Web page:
Lanka risks losing image, investment
Expropriation ActNovember 1, 2011, 8:49 pm
Governance activist Chandra Jayaratne says the secretly hatched Expropriation Act, approved by the Cabinet and reviewed by the Supreme Court outside the usual channels of drafting and developing legislature, would harm the country’s image and could deny the economy the private investment needed to achieve the double digit growth targets of the government.
According to a draft presented to the Cabinet, the Bill is deemed urgent and in national interest whereby the government would take over underperforming or underutilized assets of 37 enterprises, including 2 listed companies. The assets are mostly land and the enterprises would be compensated for the takeover, but resistance would be dealt with criminal proceedings with a sentence of not less than 10 years (see yesterday’s, Nov. 1, The Island Financial Review)
"The need for this bill to be deemed an urgent Bill needs to be properly justified by the Executive and unless so justified, it appears to be so classified with mala fidei interests to by pass democratic good governance expectations of society. The secrecy surrounding the bill and its reported compilation outside the purview of the usual drafting sources adds further grounds to the belief," Jayaratne, former chairman of the Ceylon Chamber of Commerce and now vocal activist for good governance in both the private and public sectors, said.
Jayaratne said the selective criteria as defined for the application of the classification of under performing enterprises and under utilized assets could be applied to many other listed and unlisted private sector entities whose enterprise names and assets can easily be added in the future.
"This raises amber lights in the eyes of investors, entrepreneurs and business decision makers locally and overseas and will lead to lower rankings of Sri Lanka as an attractive destination for investment, to do business and operate in. This bill will raise significant risks-linked signals and country profiles in the minds of business leaders, decision makers and entrepreneurs, both local and foreign of the much feared Business Acquisition Act applied viciously in the past till it was removed from the statute books," Jayaratne said.
"Investors, entrepreneurs and business decision makers locally and overseas will fear to invest in new businesses in Sri Lanka after this experience, especially start up businesses, green field operations and long gestation period investment businesses and businesses subject to and impacted by global economic factors, seasonality factors, commodity price fluctuation linked business, business with high risks and businesses even with more than moderate risks," he pointed out.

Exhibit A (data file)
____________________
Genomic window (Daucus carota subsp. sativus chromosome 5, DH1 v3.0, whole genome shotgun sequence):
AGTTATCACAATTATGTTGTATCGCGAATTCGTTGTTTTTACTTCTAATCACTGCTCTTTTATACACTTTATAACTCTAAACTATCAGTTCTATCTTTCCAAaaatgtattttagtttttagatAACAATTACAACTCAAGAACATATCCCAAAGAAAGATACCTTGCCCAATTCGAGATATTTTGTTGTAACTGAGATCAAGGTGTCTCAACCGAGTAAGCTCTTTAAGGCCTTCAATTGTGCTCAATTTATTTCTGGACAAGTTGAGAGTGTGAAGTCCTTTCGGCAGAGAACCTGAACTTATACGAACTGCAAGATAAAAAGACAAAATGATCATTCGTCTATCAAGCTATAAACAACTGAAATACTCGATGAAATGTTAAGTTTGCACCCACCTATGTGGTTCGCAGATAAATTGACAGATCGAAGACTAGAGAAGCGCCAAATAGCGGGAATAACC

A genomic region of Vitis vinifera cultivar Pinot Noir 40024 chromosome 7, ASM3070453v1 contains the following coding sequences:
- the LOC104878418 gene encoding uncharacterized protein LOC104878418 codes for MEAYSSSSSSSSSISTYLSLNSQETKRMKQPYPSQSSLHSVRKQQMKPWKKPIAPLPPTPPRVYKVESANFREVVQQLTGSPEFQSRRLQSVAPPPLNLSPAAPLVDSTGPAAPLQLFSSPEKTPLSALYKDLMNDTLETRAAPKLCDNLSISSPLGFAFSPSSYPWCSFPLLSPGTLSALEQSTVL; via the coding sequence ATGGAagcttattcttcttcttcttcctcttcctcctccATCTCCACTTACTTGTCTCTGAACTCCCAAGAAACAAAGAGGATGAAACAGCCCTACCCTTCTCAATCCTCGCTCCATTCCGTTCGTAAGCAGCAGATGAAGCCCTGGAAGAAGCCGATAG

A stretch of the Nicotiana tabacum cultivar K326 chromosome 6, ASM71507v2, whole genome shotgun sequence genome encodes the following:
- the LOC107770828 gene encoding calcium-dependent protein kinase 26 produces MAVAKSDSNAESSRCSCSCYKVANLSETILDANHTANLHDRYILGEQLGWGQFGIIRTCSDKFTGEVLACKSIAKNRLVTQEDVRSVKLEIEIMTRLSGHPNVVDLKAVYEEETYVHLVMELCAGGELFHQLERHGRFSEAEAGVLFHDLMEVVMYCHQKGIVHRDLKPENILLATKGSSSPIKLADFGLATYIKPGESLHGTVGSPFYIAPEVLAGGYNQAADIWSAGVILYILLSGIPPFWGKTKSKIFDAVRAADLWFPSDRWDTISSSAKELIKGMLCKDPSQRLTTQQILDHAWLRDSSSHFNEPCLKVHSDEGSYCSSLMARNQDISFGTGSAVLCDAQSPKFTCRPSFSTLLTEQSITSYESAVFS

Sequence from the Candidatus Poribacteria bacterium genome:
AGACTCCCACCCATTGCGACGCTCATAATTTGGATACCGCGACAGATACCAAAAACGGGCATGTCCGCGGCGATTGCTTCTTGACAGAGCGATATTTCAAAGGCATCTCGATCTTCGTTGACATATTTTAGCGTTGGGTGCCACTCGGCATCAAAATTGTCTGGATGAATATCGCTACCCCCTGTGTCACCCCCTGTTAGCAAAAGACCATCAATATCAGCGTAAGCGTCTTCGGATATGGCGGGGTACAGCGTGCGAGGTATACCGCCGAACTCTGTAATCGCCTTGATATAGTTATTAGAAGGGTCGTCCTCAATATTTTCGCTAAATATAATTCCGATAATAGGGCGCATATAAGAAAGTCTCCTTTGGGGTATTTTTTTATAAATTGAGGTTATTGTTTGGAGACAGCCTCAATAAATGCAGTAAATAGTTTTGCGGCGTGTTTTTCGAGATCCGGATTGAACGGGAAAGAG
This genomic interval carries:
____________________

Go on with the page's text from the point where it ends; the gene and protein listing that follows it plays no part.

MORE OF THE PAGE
He warned that because of manner in which the Bill was a large majority of privately owned business may come within the underutilised assets class definition.
"There are no appeal provisions in the Bill to contest in Law any mala fidei or illegal or incorrect inclusion of business entities and assets under Schedules I and II. With the Constitution not having provision for Judicial review, there is no way in which this proposed statute can be challenged in the future, if found now by the Supreme Court to be valid in terms of the Constitution and enacted by Parliament," Jayaratne pointed out.
"If shareholding in companies set up as private sector entities as made by the EPF, ETF and other para-state authorities are included within the definition of a company in which the Government has shares then a large number of private sector entities will fall in a category capable of being included as under performing enterprises in the future with a simple amending bill being enacted in Parliament if they face litigation or have significant debt or serious loss of capital due to normal business risks," he warned.
In order for the economy to register growth rates as envisioned by the government private sector investment, especially foreign direct investment would be crucial.
"A significant issue for all stakeholders in governance, business, professions and society will be to assess at this stage is how this proposed bill will impact on the future needs for national development and prosperity of people due to risk ratings of doing business in Sri Lanka being perceived to become significantly higher and investor confidence and image perceptions as a satisfactory destination for investment may take a serious dip," Jayaratne said.
Last Updated Apr 24 2017 | 07:20 am